Research Matters - Cold-tolerance of apple rootstocks

Many people are concerned that winters are getting colder and there is anecdotal evidence that exceptionally low temperatures have caused the death of many trees and shrubs in recent winters.

Researchers in Maine, USA, are concerned that low temperatures are injuring apple rootstocks. Consequently, they set up a series of experiments to test the cold-tolerance of ungrafted M26 rootstocks (believed to be cold-tolerant) and various 'Geneva(R)' ones.

In some experiments, whole trees were subjected to controlled low temperatures for one hour, while in others, the roots were insulated from the cold and the cold-hardiness of the trunks was assessed. In yet others, it appears that the roots alone were treated.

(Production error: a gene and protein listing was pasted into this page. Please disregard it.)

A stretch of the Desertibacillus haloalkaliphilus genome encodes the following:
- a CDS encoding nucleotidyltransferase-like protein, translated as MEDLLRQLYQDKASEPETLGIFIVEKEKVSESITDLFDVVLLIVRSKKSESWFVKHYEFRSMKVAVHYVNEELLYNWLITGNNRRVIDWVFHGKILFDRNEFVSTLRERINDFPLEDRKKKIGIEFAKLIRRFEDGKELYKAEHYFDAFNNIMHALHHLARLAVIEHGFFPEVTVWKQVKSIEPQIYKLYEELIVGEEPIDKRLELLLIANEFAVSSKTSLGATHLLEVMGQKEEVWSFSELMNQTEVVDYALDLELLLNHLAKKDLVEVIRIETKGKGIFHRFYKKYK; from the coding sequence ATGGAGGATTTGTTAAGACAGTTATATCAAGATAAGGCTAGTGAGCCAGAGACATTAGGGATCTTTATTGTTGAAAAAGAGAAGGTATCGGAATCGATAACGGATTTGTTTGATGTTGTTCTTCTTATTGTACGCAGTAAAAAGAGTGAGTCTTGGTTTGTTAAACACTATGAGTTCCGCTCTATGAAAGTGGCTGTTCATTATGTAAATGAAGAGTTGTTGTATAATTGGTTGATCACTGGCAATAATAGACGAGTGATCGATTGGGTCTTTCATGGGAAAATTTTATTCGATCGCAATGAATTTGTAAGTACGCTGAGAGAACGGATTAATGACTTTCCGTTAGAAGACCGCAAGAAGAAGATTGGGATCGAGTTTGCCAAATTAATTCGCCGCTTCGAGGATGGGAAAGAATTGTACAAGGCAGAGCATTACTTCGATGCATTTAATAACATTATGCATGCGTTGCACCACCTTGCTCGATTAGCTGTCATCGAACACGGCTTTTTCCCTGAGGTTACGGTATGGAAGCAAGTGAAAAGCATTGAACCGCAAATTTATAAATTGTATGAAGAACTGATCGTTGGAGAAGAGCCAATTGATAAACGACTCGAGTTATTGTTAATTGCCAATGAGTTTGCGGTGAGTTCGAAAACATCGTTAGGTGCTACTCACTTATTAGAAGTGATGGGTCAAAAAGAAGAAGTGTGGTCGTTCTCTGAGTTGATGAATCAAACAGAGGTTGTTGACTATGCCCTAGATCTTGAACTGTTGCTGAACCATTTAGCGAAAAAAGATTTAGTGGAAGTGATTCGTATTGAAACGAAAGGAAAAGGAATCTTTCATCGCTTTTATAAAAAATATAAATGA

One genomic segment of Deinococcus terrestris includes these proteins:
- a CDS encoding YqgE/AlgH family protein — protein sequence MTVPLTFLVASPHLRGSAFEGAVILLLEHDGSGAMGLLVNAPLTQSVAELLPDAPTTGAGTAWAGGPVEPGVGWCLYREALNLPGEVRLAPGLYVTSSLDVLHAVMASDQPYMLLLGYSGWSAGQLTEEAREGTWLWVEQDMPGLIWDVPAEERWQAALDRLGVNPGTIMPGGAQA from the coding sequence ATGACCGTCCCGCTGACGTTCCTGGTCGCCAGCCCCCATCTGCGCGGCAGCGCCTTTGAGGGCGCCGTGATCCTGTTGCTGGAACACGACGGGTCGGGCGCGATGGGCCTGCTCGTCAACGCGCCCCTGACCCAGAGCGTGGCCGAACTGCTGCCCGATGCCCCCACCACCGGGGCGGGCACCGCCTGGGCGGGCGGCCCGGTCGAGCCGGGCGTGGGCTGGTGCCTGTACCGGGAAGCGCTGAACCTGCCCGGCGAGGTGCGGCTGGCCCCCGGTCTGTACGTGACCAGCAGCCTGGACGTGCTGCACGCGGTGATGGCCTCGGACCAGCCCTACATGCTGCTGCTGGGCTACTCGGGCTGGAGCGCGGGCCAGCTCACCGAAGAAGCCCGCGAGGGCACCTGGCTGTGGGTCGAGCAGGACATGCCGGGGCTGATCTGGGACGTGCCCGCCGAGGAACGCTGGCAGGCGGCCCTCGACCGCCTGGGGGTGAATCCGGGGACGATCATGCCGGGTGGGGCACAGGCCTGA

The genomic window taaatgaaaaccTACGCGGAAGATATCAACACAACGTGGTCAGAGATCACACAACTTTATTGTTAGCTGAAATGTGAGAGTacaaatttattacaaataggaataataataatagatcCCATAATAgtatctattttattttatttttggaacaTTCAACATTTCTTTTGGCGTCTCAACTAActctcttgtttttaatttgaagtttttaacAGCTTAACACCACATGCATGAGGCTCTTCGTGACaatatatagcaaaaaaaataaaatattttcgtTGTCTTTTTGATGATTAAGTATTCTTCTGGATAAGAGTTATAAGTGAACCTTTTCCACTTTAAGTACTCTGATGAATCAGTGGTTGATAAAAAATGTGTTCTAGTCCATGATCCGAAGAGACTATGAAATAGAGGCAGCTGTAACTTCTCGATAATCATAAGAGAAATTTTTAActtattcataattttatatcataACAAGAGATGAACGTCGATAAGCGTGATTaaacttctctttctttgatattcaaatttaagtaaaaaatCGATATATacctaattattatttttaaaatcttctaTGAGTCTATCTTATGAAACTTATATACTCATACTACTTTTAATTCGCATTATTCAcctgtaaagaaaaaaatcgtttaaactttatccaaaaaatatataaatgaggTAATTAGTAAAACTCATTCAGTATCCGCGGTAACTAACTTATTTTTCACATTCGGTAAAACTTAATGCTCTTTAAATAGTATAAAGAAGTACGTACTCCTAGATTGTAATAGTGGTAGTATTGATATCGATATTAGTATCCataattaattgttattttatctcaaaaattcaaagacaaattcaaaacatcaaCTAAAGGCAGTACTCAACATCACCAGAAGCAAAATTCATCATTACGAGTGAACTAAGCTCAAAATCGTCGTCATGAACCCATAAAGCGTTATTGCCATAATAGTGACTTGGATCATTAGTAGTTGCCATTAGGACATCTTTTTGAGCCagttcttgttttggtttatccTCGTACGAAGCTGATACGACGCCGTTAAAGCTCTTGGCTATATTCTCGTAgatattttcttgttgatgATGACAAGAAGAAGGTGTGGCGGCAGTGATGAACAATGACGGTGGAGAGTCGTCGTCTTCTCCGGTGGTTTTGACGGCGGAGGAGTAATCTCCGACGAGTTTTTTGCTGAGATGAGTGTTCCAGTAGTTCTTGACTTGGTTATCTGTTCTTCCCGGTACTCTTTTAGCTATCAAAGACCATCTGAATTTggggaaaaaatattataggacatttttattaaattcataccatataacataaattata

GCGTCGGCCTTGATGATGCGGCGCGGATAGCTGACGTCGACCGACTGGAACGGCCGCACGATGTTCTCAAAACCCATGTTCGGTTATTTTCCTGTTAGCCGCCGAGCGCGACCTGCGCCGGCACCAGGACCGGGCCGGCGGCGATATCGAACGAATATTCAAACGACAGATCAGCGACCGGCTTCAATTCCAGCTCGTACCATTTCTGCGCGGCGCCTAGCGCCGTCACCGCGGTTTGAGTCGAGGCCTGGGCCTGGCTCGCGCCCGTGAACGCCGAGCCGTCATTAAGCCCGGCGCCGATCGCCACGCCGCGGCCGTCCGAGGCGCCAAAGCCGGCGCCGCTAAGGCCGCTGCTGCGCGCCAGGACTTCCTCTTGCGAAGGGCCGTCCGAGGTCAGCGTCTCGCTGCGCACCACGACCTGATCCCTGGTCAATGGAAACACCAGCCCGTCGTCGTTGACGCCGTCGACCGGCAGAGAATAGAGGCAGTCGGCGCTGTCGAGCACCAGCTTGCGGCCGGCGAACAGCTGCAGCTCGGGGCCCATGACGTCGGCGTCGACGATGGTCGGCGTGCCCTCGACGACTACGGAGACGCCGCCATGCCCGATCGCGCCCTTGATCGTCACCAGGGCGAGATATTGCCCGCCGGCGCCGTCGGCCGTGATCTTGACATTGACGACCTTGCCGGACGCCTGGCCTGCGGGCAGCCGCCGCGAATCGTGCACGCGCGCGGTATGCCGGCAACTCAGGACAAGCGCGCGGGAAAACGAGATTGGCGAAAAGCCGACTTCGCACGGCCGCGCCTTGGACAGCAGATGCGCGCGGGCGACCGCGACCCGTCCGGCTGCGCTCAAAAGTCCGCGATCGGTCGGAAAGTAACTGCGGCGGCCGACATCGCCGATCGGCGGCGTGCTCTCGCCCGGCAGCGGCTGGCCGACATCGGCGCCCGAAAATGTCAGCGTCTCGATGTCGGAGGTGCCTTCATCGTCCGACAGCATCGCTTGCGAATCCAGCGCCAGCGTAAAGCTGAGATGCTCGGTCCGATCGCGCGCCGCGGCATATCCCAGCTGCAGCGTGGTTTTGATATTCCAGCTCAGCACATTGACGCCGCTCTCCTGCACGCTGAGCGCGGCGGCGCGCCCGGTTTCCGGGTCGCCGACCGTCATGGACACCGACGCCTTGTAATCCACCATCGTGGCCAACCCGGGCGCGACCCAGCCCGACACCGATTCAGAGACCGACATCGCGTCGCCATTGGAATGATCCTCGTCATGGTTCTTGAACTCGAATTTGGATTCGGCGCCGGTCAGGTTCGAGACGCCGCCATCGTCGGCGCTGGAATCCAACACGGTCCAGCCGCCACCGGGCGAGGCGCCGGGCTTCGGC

In general, M26 trees were tolerant of air temperatures down to -8 degsC, but following exposure to temperatures of -12 degsC or lower, shoot growth following pruning was retarded. Many of the roots of M26 trees could tolerate temperatures down to -14 degsC but trees died if the whole tree was subjected to -16 degsC or less.

Most of the 'Geneva(R)' rootstocks were no more tolerant of cold than M26 but many plants of the G935 rootstock survived having the whole tree subjected to -16 degsC, although none survived exposure to -21 degsC. Grafting apples to the G935 rootstock may become necessary if winter temperatures regularly fall to levels that harm the M26 rootstock.

Dr Ken Cockshull, Associate Fellow, Warwick Crop Centre, University of Warwick

Cold Temperature Tolerance of Trunk & Root Tissues in Oneor Two-Year-Old Apple Rootstocks by Moran, Sun, Geng, Zhang and Fazio (2011). HortScience 46 (11): 1460-1464. The author's abstract can now be seen in full at but ISHS members can view HortScience at

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